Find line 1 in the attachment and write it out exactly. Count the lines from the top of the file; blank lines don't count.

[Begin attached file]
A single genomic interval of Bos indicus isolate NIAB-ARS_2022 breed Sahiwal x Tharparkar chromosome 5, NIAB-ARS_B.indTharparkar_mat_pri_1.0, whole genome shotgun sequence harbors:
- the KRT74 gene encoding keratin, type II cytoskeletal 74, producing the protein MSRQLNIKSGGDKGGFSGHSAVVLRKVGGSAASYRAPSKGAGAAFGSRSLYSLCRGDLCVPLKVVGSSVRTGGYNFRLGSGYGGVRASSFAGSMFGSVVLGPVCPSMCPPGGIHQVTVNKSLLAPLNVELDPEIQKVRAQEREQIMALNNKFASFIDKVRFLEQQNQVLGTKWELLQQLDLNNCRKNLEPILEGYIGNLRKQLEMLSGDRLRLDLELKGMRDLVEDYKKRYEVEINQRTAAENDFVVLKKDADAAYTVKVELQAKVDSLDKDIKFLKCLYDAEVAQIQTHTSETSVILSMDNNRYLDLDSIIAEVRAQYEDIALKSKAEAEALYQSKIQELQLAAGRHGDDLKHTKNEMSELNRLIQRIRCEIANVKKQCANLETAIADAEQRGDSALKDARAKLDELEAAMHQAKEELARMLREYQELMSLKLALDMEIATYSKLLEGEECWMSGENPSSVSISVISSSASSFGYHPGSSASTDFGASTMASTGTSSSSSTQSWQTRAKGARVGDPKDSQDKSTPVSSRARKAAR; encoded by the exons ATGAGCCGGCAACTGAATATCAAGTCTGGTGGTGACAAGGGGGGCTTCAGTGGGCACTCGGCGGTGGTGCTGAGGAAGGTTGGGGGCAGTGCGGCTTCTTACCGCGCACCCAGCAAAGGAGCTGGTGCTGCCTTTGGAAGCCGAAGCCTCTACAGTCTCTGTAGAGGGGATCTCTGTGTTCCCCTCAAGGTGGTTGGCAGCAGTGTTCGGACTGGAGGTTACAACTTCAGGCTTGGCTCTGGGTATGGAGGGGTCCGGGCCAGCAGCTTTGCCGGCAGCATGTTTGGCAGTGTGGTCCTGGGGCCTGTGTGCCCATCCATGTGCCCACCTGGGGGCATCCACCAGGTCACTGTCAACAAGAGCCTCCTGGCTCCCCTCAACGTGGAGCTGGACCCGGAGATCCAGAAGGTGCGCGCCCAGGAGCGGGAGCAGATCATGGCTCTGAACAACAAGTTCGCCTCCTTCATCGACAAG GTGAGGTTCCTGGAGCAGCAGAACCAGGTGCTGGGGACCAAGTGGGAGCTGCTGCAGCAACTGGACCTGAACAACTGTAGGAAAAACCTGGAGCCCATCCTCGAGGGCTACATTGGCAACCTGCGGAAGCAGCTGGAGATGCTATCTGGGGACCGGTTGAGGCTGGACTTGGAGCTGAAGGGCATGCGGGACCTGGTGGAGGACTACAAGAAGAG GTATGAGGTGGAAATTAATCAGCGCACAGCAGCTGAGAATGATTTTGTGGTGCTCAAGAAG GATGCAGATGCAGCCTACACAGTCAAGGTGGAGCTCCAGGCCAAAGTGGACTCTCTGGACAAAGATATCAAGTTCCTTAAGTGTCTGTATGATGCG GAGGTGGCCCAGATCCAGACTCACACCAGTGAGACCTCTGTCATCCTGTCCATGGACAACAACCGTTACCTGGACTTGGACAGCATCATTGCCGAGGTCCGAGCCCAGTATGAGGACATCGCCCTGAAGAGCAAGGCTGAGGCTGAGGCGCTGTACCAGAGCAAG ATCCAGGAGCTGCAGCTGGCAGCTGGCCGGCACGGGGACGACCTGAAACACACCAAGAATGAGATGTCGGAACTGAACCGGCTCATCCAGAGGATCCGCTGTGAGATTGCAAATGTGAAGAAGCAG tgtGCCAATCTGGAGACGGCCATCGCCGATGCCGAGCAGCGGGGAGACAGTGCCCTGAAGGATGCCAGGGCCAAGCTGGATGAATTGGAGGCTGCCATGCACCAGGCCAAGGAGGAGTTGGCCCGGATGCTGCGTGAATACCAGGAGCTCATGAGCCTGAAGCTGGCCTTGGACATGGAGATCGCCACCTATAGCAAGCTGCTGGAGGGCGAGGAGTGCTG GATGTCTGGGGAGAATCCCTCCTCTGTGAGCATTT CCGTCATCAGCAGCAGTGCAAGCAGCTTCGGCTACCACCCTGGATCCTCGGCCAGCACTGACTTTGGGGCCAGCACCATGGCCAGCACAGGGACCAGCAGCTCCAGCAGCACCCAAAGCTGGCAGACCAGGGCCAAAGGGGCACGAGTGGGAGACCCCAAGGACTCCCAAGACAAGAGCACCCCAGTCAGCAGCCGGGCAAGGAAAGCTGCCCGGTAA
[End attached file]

A single genomic interval of Bos indicus isolate NIAB-ARS_2022 breed Sahiwal x Tharparkar chromosome 5, NIAB-ARS_B.indTharparkar_mat_pri_1.0, whole genome shotgun sequence harbors: